Some New Jersey street markings going blue to show police support

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Toni Yates reports

Some towns in New Jersey are taking a visual stand in the wake of nationwide protests over police use of force. Common street markings are now going blue, thanks to one local woman.

Between the double yellow traffic lines, blue lines are popping up in towns across New Jersey. One blue line stretches at least the length of the police department building that sits behind it as a show of support for local officers.

Susan Larson leads the charge for the blue line in front of Mahwah's police station.

"We have a great police department here in Mahwah, they run really great programs for the kids during the summer - the Police Academy, the Junior Police Academy, so I have to tell you the truth, I've always appreciated their efforts," said Larson.

The trend caught on in places like Rochelle Park, Maywood, Glen Rock, and several other Bergen County towns that got City Council approval.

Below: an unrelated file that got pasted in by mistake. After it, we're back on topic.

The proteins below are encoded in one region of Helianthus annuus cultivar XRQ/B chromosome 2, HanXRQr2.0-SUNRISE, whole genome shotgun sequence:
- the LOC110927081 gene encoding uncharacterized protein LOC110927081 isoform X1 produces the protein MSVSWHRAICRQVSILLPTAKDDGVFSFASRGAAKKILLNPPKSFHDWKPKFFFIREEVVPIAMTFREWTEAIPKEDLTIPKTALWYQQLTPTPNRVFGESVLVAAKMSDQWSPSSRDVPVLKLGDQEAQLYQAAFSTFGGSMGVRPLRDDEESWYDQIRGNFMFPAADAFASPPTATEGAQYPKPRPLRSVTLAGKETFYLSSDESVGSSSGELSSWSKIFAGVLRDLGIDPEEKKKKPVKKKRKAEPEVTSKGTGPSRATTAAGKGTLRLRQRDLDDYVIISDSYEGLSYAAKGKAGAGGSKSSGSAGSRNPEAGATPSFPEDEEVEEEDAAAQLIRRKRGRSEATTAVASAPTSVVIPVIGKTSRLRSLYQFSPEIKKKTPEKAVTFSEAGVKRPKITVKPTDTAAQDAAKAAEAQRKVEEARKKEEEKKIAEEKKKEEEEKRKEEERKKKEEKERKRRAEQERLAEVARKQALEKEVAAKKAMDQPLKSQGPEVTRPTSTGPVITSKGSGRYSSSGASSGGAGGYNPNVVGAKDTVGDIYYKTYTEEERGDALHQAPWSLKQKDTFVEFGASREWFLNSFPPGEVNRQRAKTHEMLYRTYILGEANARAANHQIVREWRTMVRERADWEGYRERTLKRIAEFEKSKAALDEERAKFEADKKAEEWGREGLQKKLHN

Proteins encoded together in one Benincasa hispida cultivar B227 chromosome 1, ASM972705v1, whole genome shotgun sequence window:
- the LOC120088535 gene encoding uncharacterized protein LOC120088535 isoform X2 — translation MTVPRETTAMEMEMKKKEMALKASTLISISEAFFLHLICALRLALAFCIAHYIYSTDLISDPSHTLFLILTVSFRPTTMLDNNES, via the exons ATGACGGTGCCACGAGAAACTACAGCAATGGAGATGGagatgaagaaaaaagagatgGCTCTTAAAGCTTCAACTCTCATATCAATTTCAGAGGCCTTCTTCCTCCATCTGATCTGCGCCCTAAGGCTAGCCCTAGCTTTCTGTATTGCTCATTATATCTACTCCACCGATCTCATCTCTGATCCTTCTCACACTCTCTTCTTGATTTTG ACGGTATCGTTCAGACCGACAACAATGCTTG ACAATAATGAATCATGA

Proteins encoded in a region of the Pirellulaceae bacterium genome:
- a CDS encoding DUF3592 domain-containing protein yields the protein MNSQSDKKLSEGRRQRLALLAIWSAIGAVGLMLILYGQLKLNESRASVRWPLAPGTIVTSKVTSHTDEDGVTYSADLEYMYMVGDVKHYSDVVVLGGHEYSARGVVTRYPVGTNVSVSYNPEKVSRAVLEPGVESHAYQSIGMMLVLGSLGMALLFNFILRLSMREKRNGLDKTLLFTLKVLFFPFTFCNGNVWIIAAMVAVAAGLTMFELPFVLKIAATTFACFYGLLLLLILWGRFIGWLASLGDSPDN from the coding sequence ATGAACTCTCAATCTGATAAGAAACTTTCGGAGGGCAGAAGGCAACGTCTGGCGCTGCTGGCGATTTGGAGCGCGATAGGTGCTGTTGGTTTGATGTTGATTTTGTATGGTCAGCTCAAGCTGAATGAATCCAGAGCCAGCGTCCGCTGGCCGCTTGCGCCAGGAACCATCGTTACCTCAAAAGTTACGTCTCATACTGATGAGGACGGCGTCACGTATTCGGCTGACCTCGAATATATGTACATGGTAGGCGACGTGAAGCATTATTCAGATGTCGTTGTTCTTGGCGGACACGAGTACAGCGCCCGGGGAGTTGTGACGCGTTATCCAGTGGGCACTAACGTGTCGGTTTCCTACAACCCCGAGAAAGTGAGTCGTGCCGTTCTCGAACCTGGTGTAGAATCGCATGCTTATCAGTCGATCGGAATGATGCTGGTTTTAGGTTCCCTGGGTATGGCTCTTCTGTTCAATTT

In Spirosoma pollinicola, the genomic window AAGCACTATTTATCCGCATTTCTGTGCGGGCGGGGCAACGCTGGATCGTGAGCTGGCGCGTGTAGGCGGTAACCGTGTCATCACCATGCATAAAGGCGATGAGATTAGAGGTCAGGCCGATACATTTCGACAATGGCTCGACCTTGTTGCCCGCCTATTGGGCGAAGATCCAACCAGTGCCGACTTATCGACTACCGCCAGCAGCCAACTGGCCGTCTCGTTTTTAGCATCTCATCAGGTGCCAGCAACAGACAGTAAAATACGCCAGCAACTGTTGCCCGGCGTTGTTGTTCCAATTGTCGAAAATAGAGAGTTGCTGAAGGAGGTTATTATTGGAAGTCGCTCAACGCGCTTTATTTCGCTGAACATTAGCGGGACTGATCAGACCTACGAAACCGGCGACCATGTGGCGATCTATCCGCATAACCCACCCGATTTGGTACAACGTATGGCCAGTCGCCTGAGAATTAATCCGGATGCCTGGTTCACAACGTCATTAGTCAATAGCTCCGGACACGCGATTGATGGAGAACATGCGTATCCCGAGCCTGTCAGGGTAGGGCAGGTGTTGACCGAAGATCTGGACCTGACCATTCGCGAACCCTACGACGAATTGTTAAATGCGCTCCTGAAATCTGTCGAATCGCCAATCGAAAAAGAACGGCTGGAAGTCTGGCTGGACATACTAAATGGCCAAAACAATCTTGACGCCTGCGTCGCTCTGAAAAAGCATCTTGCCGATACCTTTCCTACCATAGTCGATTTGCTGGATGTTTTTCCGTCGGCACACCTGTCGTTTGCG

"People have to understand the role of a police officer, and the job of a police officer. We are out there to be that blue line," said Mahway Police Chief James Batelli.

Mahwah Mayor Bill Laforet went one step further, using his own money to purchase hundreds of political-looking signs that are actually a pro-police message.

"Mahwah is considered one of the safest communities in the state of New Jersey, and it is for the work of this police department that we are here where we are," said Laforet.

Supporters like Larson say this is not a response to any national issue, it is a way to simply say thank you, or even begin more meaningful relations.

"I feel like it could start with the first step - I mean, people need to hear each other's sides, certainly," adds Larson.
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